Insist that your teen always wears a safety belt, even for short trips to the shops. According to the Centre for Accident Research and Road Safety in Queensland, you’re 10 times more likely to be killed in a road crash if you’re not wearing a seat belt.
Seat belts work because they distribute forces from a crash across the chest and pelvis, some of the strongest parts of the body. So that belt could mean the difference between getting a few bruises versus your body flying into the windscreen.
Learner and P drivers aren’t allowed to use phones at all while driving. The physical, visual and cognitive distraction leads to unsafe driving and increases the odds of a crash. Before starting the car, have your driver-in-training switch off his phone and put it out of reach. If they need to use the phone, teach them to stop and park where using a mobile phone won’t be a danger to themselves or to other road users.
According to researchers, each time a driver writes and sends a text, his or her eyes are off the road for an average of 4.6 seconds, enough time to drive the length of a rugby pitch. Remind your teen that it’s their job to watch the road when driving, and no one else can do it for him.
Speeding is the biggest killer of young drivers. Remind your teen that there’s no pressure to keep up with other vehicles in traffic. Keeping to the speed limit will not only reduce the risk of an accident, but also help drivers avoid costly traffic fines that can affect car insurance premiums.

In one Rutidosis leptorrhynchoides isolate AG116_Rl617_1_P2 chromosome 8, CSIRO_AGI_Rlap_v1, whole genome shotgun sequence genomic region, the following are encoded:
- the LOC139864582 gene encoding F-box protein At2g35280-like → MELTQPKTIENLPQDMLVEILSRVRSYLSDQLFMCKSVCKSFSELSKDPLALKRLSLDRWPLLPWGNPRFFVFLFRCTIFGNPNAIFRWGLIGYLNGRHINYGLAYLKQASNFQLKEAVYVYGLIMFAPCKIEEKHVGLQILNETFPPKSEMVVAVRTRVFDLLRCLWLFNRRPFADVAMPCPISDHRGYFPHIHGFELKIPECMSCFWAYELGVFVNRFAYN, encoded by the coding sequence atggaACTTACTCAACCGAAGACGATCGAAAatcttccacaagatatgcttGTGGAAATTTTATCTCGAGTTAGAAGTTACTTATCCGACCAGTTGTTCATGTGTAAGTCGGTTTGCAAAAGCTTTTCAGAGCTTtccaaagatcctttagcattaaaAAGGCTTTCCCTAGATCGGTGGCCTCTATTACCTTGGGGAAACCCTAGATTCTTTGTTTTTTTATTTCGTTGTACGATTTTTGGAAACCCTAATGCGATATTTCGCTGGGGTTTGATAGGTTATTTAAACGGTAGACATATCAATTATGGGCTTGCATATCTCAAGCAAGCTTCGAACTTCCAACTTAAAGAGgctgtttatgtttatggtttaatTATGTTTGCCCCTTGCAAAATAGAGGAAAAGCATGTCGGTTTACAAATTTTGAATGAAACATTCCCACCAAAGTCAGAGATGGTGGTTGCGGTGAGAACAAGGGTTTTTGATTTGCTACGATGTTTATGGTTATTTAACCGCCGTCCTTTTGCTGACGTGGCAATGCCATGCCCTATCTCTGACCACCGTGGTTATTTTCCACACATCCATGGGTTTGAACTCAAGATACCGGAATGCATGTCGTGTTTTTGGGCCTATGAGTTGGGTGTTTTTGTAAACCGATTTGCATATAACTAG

Side and rear mirrors do a good job of showing what’s happening behind the vehicle. However, they still leave areas big enough for other cars, bikes and people to hide in. That’s why drivers should check their blind spots:
It’s a good idea to practice checking blind spots with your teen until the head-over-the-shoulder move becomes second nature. It’s also possible to minimise the size of a blind spot by adjusting the side mirrors so that your own car is out of sight.
Teens should be aware of their own blind spots, but also those of other vehicles too. If they’re driving alongside the right of and slightly behind another car, that other car might not see them there. Your teen should pull alongside or in front of them, or drop back until he can see the face of the other car’s mirrors.
It’s easy to avoid the subject of alcohol and drugs, but turning a blind eye won’t make the issue go away. Australian law states that learners and probationary license-holders must have zero alcohol in their bloodstream while driving. That’s because even small amounts of alcohol in the bloodstream affects driving ability, and increases the risk of a serious or fatal accident. It’s best to set some expectations regarding drinking and driving up front. Establish a firm rule, and stick to it.
While it’s an obvious thing to do at night, having your headlights on during the day can make it easier for other drivers to see you. This can be particularly helpful during times when the sun affects visibility (e.g. driving in the early morning or evening). Road safety campaigner Clive Matthew-Wilson points out: “You can’t control the other drivers on the road. However, by having your lights on during the day, you can make sure other drivers see you before a collision takes place.”
You’ve worked hard to instill good driving habits in your teen and to teach all the driving lessons necessary before they start having friends in the car. But once they start taking passengers, they may be under pressure to drive differently than normal. This often means going too fast and making risky decisions. The best policy may be to restrict the number of teen passengers.